advertisement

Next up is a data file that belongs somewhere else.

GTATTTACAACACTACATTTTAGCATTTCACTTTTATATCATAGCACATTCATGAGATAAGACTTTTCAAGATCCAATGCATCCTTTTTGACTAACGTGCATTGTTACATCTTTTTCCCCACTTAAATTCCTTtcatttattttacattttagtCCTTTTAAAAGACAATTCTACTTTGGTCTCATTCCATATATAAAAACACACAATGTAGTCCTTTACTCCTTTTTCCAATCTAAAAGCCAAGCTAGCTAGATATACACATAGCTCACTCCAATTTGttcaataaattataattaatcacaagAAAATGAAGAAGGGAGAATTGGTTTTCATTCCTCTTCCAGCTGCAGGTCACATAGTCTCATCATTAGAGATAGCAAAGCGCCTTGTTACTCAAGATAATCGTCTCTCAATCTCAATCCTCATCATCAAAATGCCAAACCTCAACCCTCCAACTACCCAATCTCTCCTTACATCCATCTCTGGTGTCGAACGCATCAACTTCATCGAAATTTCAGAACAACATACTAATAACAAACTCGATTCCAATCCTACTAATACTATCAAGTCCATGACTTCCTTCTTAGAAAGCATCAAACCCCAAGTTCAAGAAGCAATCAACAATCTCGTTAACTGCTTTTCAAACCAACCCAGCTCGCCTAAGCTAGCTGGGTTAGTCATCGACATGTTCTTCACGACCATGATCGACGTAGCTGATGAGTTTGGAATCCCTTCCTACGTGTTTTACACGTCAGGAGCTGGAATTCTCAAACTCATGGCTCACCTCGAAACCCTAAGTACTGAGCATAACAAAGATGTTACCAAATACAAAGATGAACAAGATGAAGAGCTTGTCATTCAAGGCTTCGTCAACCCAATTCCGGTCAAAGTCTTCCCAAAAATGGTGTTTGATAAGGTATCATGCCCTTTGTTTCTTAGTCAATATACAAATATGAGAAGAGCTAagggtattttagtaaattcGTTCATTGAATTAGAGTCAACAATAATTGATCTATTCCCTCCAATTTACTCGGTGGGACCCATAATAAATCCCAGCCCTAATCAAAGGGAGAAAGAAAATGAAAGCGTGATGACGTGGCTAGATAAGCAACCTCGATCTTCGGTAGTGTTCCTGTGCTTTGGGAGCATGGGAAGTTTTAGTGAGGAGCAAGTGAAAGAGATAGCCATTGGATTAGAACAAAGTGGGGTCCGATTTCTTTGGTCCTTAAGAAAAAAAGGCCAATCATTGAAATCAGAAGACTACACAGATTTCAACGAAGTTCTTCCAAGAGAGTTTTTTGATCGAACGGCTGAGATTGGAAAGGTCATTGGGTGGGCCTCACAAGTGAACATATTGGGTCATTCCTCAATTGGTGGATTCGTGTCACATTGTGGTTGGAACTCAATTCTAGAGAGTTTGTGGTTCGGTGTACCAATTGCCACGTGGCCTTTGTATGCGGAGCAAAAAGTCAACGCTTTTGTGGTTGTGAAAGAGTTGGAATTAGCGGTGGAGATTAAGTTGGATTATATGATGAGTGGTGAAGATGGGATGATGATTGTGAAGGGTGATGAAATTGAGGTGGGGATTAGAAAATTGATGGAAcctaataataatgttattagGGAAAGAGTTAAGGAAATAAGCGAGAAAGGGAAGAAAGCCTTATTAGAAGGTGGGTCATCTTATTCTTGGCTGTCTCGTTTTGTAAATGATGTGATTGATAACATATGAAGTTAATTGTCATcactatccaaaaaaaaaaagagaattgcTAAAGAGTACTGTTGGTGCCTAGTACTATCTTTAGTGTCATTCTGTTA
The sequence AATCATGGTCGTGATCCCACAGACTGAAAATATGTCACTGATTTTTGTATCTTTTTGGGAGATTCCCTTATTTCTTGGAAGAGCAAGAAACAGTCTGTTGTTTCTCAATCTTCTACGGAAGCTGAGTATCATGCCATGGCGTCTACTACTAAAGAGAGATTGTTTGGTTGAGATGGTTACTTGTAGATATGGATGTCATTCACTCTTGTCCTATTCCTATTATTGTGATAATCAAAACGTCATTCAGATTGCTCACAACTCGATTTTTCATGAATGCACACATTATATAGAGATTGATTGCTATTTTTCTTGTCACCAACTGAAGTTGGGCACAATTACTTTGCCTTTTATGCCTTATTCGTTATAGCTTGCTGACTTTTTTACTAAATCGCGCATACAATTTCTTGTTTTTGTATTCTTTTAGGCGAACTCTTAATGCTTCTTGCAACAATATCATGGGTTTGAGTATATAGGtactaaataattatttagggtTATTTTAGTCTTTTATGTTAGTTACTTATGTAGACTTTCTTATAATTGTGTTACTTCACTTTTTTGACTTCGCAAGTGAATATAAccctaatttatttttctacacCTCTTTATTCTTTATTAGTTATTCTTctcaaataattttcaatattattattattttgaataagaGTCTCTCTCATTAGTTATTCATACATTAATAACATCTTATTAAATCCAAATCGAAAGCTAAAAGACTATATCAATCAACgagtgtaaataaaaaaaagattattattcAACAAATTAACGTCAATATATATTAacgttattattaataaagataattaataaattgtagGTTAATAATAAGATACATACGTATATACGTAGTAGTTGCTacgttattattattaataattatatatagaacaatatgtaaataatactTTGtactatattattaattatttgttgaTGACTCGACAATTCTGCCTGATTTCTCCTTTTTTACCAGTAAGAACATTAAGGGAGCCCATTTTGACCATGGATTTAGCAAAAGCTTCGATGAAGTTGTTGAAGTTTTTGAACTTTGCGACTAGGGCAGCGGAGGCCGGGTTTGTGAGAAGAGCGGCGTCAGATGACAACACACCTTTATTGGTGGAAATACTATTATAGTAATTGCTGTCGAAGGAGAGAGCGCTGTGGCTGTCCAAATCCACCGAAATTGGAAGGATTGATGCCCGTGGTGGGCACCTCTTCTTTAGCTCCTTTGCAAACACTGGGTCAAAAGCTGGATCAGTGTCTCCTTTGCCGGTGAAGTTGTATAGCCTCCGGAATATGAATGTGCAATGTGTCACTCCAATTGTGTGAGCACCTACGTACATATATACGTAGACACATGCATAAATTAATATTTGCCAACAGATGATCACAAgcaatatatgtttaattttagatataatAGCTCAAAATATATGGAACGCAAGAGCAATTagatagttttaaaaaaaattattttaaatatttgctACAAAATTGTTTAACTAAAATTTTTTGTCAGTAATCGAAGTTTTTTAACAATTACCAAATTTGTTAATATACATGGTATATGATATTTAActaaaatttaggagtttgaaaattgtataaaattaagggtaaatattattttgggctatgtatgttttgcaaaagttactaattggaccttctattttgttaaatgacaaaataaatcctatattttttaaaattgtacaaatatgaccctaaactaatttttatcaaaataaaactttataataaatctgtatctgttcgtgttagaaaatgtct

2344 IEEE TRANSACTIONS ON APPLIED SUPERCONDUCTIVITY, VOL. 13, NO. 2, JUNE 2003 Design Optimization of High-Temperature Superconducting Power Transformers Thomas L. Baldwin, John I. Ykema, Cliff L. Allen, and James L. Langston Abstract—As HTS transformers begin to move into utility and commercial applications, engineering must optimize the designs for AC losses and total ownership costs while meeting the performance criteria and application requirements. Transformer manufacturers use cost optimization techniques during the design phase to minimize material costs and satisfy the utility’s loss evaluation requirement. This paper presents the modifications necessary in transformer design and optimization to handle high-temperature superconductors as the winding material. These changes include AC losses, short-circuit stresses, and cooling loads. Design results are presented for a five-legged core, three-phase, 3.5-MVA power transformer optimized for reduced weight and footprint space for electrical distribution onboard ships. Index Terms—High-temperature superconductors, optimization methods, power transformers. I. INTRODUCTION T HE development of high-temperature superconducting power apparatus has made remarkable progress during the last several years. The advantages and potential applications of the new technology to the utility industry have been demonstrated in laboratories and with industrial prototypes [1]. The next step leading to commercialization is developing good design techniques and manufacturing processes. The future success of HTS power apparatus depends on achieving lower AC losses and reducing the total ownership costs. Optimized design techniques play an important role in minimizing cost and losses [2]. On the surface, transformer, design especially for small power transformers, appears to be a simple and rudimentary task. Wire sizes are chosen based on current ratings, core dimensions are selected according to peak flux densities, and so forth [3]. While it is true that transformers can be designed using simple rules, followed by design optimization, care must be taken when migrating from copper or aluminum conductors to HTS materials. Major differences that must be accounted for include the AC loss mechanism, critical currents, and mechanical limits of the conductor. Manuscript received August 5, 2002. This work was supported in part by the U.S. Department of Defense and by the Office of Naval Research. T. L. Baldwin is with the Center for Advanced Power Systems and the FAMU-FSU College of Engineering, Tallahassee, FL 32310 USA (e-mail: [email protected]). J. I. Ykema is with SPD Technologies Inc., L-3 Communications, Philadelphia, PA 19116 USA (e-mail: [email protected]). C. L. Allen is with the Ship Systems, Nothrop Grumman Corporation, Pascagoula, MS 39568 USA (e-mail: [email protected]). J. L. Langston is with the FAMU-FSU College of Engineering, Tallahassee, FL 32310 USA (e-mail: [email protected]). Digital Object Identifier 10.1109/TASC.2003.813123 The aim of this paper is to consolidate considerations required in HTS transformer winding design and optimization from various works that have been reported in the literature. II. TRANSFORMER SPECIFICATIONS In this paper, we focus the design scope by considering a class of medium-power, three-phase transformers that are used in shipboard applications. Typical power ratings range from 0.5 MVA to 5.0 MVA, and the nominal primary voltages ratings are 4.16 kV and 6.6 kV at 60 Hz. The nominal secondary voltage ratings range from 120 V to 600 V, representing the utilization voltages. The transformers are located within ship compartments where oil-filled transformers are necessarily prohibited. Ship distribution networks use both three-leg core and five-leg core transformers. In this investigation we use a five-leg warm core with cylindrical windings in individual cryostats. The water-cooled iron core operates at room temperature. The warm-bore cryostat contains the HTS windings. Bi-2223 tape windings are cooled by two cryo-coolers for each of the three phases with conductive metal cooling strips running axially through the coils. The windings are kept under vacuum with no liquid cryogen, which could pose a safety issue in confined spaces. This cooling system permits the winding to operate over a 35 K to 80 K temperature range without substantial design changes. HTS transformer designs must be concerned about the quenching phenomena. Coil quenching may be actively utilized to provide fault current limiting. Otherwise, the design should not allow coil quenching under any expected operating condition. In this design, the operation of the transformer is not interrupted due to coil quenching by short-circuit and inrush currents. III. DESIGN CONSTRAINTS Every transformer must meet performance requirements without damaging itself or the surrounding system when abnormal events occur. Such constraints are generally nonlinear functions of the design variables. The major design constraints for a HTS transformer are discussed next. A. Coil Design We selected concentric cylindrical coils for the windings. The advantage over pancake shape windings is a higher critical current density due to a lower radial flux density of the stray magnetic field. The critical current also increases by a factor of 3.5 when the operating temperature is lowered to 35 K. Achieving 1051-8223/03$17.00 © 2003 IEEE BALDWIN et al.: DESIGN OPTIMIZATION OF HIGH-TEMPERATURE SUPERCONDUCTING POWER TRANSFORMERS Fig. 1. Critical current ratio as a function of the magnetic flux density parallel to the Bi 2223 tape surface. 2345 Fig. 3. Transformer leakage flux of a LH winding transformer. Only the lower half of the windings are shown. The winding and core are cylindrically symmetrical about the core centerline. where is the ampere-turns of the coil and is the coil length. The peak radial magnetic flux density is traditionally not considered, but can be approximated at the end of a coil by (2) Fig. 2. Critical current ratio as a function of the magnetic flux density perpendicular to the Bi 2223 tape surface. Note how rapidly the critical current decreases with increasing flux density when compared with Fig. 1. higher current densities effectively reduces the conductor AC losses. In a concentric winding, the conductor is exposed to a magnetic field oriented perpendicular to the current path. The field , flux compocontains both parallel, , and perpendicular, nents with reference to the tape’s surface. To obtain the needed current density in the Bi-2223 tape, the magnetic design must not exceed a combination of perpendicular and parallel stray flux densities as established from Figs. 1 and 2, which graph the tape’s characteristics [4]. For much of the winding’s length, particularly near the axial center, the flux lines in the leakage channel are parallel to the core axis, as shown in Fig. 3. Near the ends of the windings, some of the flux lines turn and cross into the windings, so that the flux component at the conductor has a radial component. The tape is wound with the wider edge oriented in the axial direction as shown in the insert of Fig. 3. Consequently, the coil’s for the tape. Likewise, the coil’s radial axial field becomes . The peak axial flux density is found in the field becomes middle of the coil’s height and is approximated by (1) where is the width of the tape. The conductor losses are dependent on the transport current and the transversal magnetic fields, and are dominated by hysteresis at 60 Hz. From the self, parallel, and perpendicular magnetic fields three loss components are summed to give the total loss. The self-field loss is given by the Norris equation for a superconductor with elliptical cross-section [5] (3) is the critical current of the where is the frequency and tape. The loss due to the magnetic field parallel to the width of the tape is described by [6]; (4) is the where is the coefficient of effective conduction area, is the full penetration field flux tape cross-sectional area, and have been fitted to experimental density. Parameters and test data. The loss due to the perpendicular magnetic field is described by [6]; (5) is a geometrical parameter, and is a critical magwhere netic field. Table I gives values for the Bi-2223 tape. As a comparison, the current density for copper and aluminum conductors ranges from 1 to 4.5 A/mm (rms) with losses on the order of 15 to 60 mW/A-m. To be competitive, 2346 IEEE TRANSACTIONS ON APPLIED SUPERCONDUCTIVITY, VOL. 13, NO. 2, JUNE 2003 As faults can happen during any part of the cycle, the worst-case transient fault current is used to determine the mechanical stress. From the transformer standards [10], TABLE I BI-2223 REINFORCED-WIRE CHARACTERISTICS (8) - - is the open-circuit coil voltage, where - and are the real and reactive components of the complex impedance, is the transformer leakage inductance. The resulting and asymmetrical fault current is used to obtain the magnetic leakage field surrounding the coils and the resulting mechanical forces on the windings. C. Leakage Reactance the AC losses in HTS tapes operating at 77 K must be approximately 100 times smaller. The larger factor addresses the coefficient of cooling for removing the heat. B. Conductor Stresses From Large Currents Conductors may experience large electromagnetic and mechanical forces during short-circuit faults and energization conditions. Bi-2223 tapes experience a reduction in the critical current when placed under tension as indicated in Table I. The critical current is reduced by 5% at the critical stress point [4]. The vector product of the leakage flux density and the current flowing in a conductor results in a radial force on the conductor. The inner concentric winding is compressed with a radial inward force, while the outer winding is expanded with an outward force. The outward radial force is transferred into the con, ductor as a tensile hoop stress. The maximum stress, happens in the innermost turn of the outer coil [8] As the ac resistance of the superconducting wire is small, the series impedance of the HTS transformer is almost entirely made up of the leakage reactance. In power system operation the impedance serves to limit the short-circuit current. The impedance is specified by the utility or by industry standards. HTS transformers will likely be designed to meet such a constraint if it lacks active fault-current limiting technology. The leakage reactance between any two windings can be calculated by finite element methods that directly solve Maxwell’s equations. In practice, simplified calculations have proven adequate, which assume that the amp-turns are uniformly distributed along the windings, and the magnetic field only contains axial components [11]. The leakage reactance is found to be in terms of the winding dimensions, defined in Fig. 4, and number of turns, (6) (9) is the ampere-turns in the primary winding, is the where axial length of the primary coil, is the rms current in the outer coil under tension, and is the diameter of the innermost conductor turn under tension. The maximum applied stress, which may be caused by the inrush or fault current, should not approach the critical stress of the tape [9]. Whenever a transformer is re-energized, the flux change must match the voltage according to Faraday’s law. Compounded by the residual (or remanent) flux, the core is driven strongly into saturation, requiring a very large excitation or inrush current. The inrush can be many times the normal load current, and is approximated by for a two-coil, LH arranged transformer. For a three-coil, LHL winding arrangement, we assume that the widths of the two lowvoltage windings are equal and that the two leakage channels have equal gap distances, (7) is the residual flux density, is the saturation flux where is the effective cross-sectional area of the core, and density, is the area inside the mean turn of the primary coil. For 3% silicon steel, the remanence is close to 90% of the peak . Most transformers designs normally choose flux density, in the range of 1.6 to 1.8 T, about 10% to 20% below the saturation flux density. (10) D. Cooling System The performance of the winding conductors is temperature dependent. Generally, we can achieve reduced AC losses by lowering the operating temperature, but we are penalized with an increased cooling cost for removing the heat. A comprehensive thermal design optimization is presented in [12], which balances the compactness of the windings with the efficiency of the cooling system. The procedure includes a heat transfer analysis for cooling load estimate and a thermodynamic evaluation for cryogenic refrigeration. An optimum operating temperature exists that minimizes the overall power consumption. The optimal temperature for conduction-cooled concentric BALDWIN et al.: DESIGN OPTIMIZATION OF HIGH-TEMPERATURE SUPERCONDUCTING POWER TRANSFORMERS 2347 the windings. The designs differ fundamentally in the winding configuration, one being a LH design and the other as a LHL design. The LHL provides a lower electrical length and reduced leakage channel flux, resulting in lower AC conductor losses. In addition, the hoop stress on a conductor is reduced considerably with the LHL design, whereas the LH design exceeds the mechanical limit, and therefore not a feasible design. V. CONCLUSION Fig. 4. Relevant dimensions of the LHL concentric windings for calculating the leakage impedance. TABLE II HTS TRANSFORMER DESIGN RESULTS The success of high-temperature superconducting power transformers depends on finding the niche opportunities where the performance is superior to conventional oil-filled or cast-coil power transformers to justify the higher costs. The changes to the design optimization presented in this paper permit tailoring HTS power transformer for special application at the lowest possible cost. A computer-aided design program implements a transformer optimization while incorporating these concepts. The techniques will be expanded to include new characteristics of HTS transformers such as fault current limiting. At present, the techniques are used to develop theoretical designs of HTS transformers for research purposes. These techniques can be applied directly to transformer manufacturing computer-aided design systems. REFERENCES coil windings is in the range of 65 K to 75 K at the cold head of the cryo-cooler. Cooler temperatures are justified, only if the amount of AC loss is substantially reduced. IV. OPTIMIZATION RESULTS Transformer design optimization is a minimization of the cost of materials and losses. The flux density, current density, mechanical force, and size limits, along with having the required leakage impedance, add constraints to the minimization. In classical transformer optimization, a designer uses four to seven independent variables. Common quantities selected are the core induction, number of turns, current densities for the high and low windings, electrical length, and cooling channel size. In HTS transformer designs, the current densities should be maximized for optimal conductor utilization due to the high cost of the conductor. We selected the winding temperature to replace the current density as an independent variable in the optimization. Table II presents two trial design results for a 3.5 MVA transformer. The Bi-2223 tape, characterized in Table I, is used in [1] W. V. Hassenzahl, “Applications of superconductivity to electric power systems,” IEEE Power Engineering Review, vol. 20, pp. 4–7, May 2000. [2] O. W. Andersen, “Optimized design of electric power equipment,” IEEE Computer Applications in Power, vol. 4, pp. 11–15, Jan. 1991. [3] W. M. Grady, R. Chan, M. J. Samotyj, R. J. Ferraro, and J. L. Bierschenk, “A pc-based computer program for teaching the design and analysis of dry-type transformers,” IEEE Trans. Pwr. Syst, vol. 7, pp. 709–717, May 1992. [4] “American Superconductor, High Temperature Superconducting Wire,” American Superconductor Corp, Westborough, MA, ASC/HTS-FS-0004, 2002. [5] W. T. Norris, “Calculation of hysteresis losses in hard superconductors carrying ac: Isolated conductors and edges of thin sheets,” J. Phys. D., vol. 3, pp. 489–507, 1970. [6] N. Magnusson and A. Wolfbrandt, “AC losses in high-temperature superconducting tapes exposed to longitudinal magnetic fields,” Cryogenics, vol. 41, pp. 721–724, 2001. [7] D. Aized, E. C. Jones, G. Snitchler, J. Campbell, A. P. Malozemoff, and R. E. Schwall, “AC loss measurements on multifilamentary BSCCO 2223 high-temperature superconductors,” Advances in Cryogenic Engineering, vol. 42, pp. 581–586, 1996. [8] R. L. Bean, N. Chackan Jr., H. R. Moore, and E. C. Wentz, Transformers for the Electric Power Industry. New York: McGraw-Hill, 1959, pp. 134–145. [9] M. Steurer and K. Fröhlich, “The impact of inrush currents on the mechanical stress of high voltage power transformer coils,” IEEE Trans. Pwr. Delivery, vol. 17, pp. 155–160, Jan. 2002. [10] IEEE Standard General Requirements for Dry-Type Distribution and Power Transformers, Including Those With Solid Cast and/or Resin-Encapsulated Windings, ANSI/IEEE Standard C57.12.01, 1998. [11] R. M. Del Vecchio, B. Poulin, P. T. Feghali, D. M. Shah, and R. Ahuja, Transformer Design Principles With Applications to Core Form Power Transformers. Amsterdam, Netherlands: Gordon and Breach, 2001, pp. 87–117. [12] H.-M. Chang, Y. S. Choi, S. W. Van Sciver, and T. L. Baldwin, “Cryogenic cooling temperature of HTS transformers for compactness and efficiency,” in Applied Superconductivity Conference, Houston, TX, Aug. 4–9, 2002, Paper 2LG04.